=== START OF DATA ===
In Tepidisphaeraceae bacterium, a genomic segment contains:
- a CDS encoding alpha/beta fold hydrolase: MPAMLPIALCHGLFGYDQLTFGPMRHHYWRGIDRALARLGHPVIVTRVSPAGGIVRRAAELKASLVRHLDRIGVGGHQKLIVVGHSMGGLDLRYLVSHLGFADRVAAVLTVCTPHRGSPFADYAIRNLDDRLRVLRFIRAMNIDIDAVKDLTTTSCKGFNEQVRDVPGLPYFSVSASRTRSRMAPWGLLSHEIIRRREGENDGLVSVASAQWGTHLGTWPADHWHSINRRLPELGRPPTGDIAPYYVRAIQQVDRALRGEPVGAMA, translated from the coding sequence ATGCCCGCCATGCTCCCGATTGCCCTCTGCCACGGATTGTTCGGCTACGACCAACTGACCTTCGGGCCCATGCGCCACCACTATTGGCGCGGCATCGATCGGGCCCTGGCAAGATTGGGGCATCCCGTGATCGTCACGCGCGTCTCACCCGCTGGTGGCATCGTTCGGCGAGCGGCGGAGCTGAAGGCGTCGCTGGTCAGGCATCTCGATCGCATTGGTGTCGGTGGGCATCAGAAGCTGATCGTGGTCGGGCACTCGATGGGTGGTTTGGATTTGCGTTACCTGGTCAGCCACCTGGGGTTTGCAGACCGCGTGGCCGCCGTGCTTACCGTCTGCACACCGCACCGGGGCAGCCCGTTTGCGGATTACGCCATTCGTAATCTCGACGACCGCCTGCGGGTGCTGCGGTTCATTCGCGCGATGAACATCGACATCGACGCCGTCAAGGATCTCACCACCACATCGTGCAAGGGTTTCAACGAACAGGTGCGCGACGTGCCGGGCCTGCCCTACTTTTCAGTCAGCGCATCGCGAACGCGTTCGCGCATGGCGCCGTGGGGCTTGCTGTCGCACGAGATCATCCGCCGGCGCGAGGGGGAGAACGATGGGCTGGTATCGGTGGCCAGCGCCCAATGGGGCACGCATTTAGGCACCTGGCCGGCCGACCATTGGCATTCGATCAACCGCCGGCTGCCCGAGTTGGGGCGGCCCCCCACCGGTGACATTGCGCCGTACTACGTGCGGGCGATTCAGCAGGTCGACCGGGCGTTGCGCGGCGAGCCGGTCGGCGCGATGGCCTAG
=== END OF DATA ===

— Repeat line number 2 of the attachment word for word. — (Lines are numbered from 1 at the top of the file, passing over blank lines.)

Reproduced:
- a CDS encoding alpha/beta fold hydrolase: MPAMLPIALCHGLFGYDQLTFGPMRHHYWRGIDRALARLGHPVIVTRVSPAGGIVRRAAELKASLVRHLDRIGVGGHQKLIVVGHSMGGLDLRYLVSHLGFADRVAAVLTVCTPHRGSPFADYAIRNLDDRLRVLRFIRAMNIDIDAVKDLTTTSCKGFNEQVRDVPGLPYFSVSASRTRSRMAPWGLLSHEIIRRREGENDGLVSVASAQWGTHLGTWPADHWHSINRRLPELGRPPTGDIAPYYVRAIQQVDRALRGEPVGAMA, translated from the coding sequence ATGCCCGCCATGCTCCCGATTGCCCTCTGCCACGGATTGTTCGGCTACGACCAACTGACCTTCGGGCCCATGCGCCACCACTATTGGCGCGGCATCGATCGGGCCCTGGCAAGATTGGGGCATCCCGTGATCGTCACGCGCGTCTCACCCGCTGGTGGCATCGTTCGGCGAGCGGCGGAGCTGAAGGCGTCGCTGGTCAGGCATCTCGATCGCATTGGTGTCGGTGGGCATCAGAAGCTGATCGTGGTCGGGCACTCGATGGGTGGTTTGGATTTGCGTTACCTGGTCAGCCACCTGGGGTTTGCAGACCGCGTGGCCGCCGTGCTTACCGTCTGCACACCGCACCGGGGCAGCCCGTTTGCGGATTACGCCATTCGTAATCTCGACGACCGCCTGCGGGTGCTGCGGTTCATTCGCGCGATGAACATCGACATCGACGCCGTCAAGGATCTCACCACCACATCGTGCAAGGGTTTCAACGAACAGGTGCGCGACGTGCCGGGCCTGCCCTACTTTTCAGTCAGCGCATCGCGAACGCGTTCGCGCATGGCGCCGTGGGGCTTGCTGTCGCACGAGATCATCCGCCGGCGCGAGGGGGAGAACGATGGGCTGGTATCGGTGGCCAGCGCCCAATGGGGCACGCATTTAGGCACCTGGCCGGCCGACCATTGGCATTCGATCAACCGCCGGCTGCCCGAGTTGGGGCGGCCCCCCACCGGTGACATTGCGCCGTACTACGTGCGGGCGATTCAGCAGGTCGACCGGGCGTTGCGCGGCGAGCCGGTCGGCGCGATGGCCTAG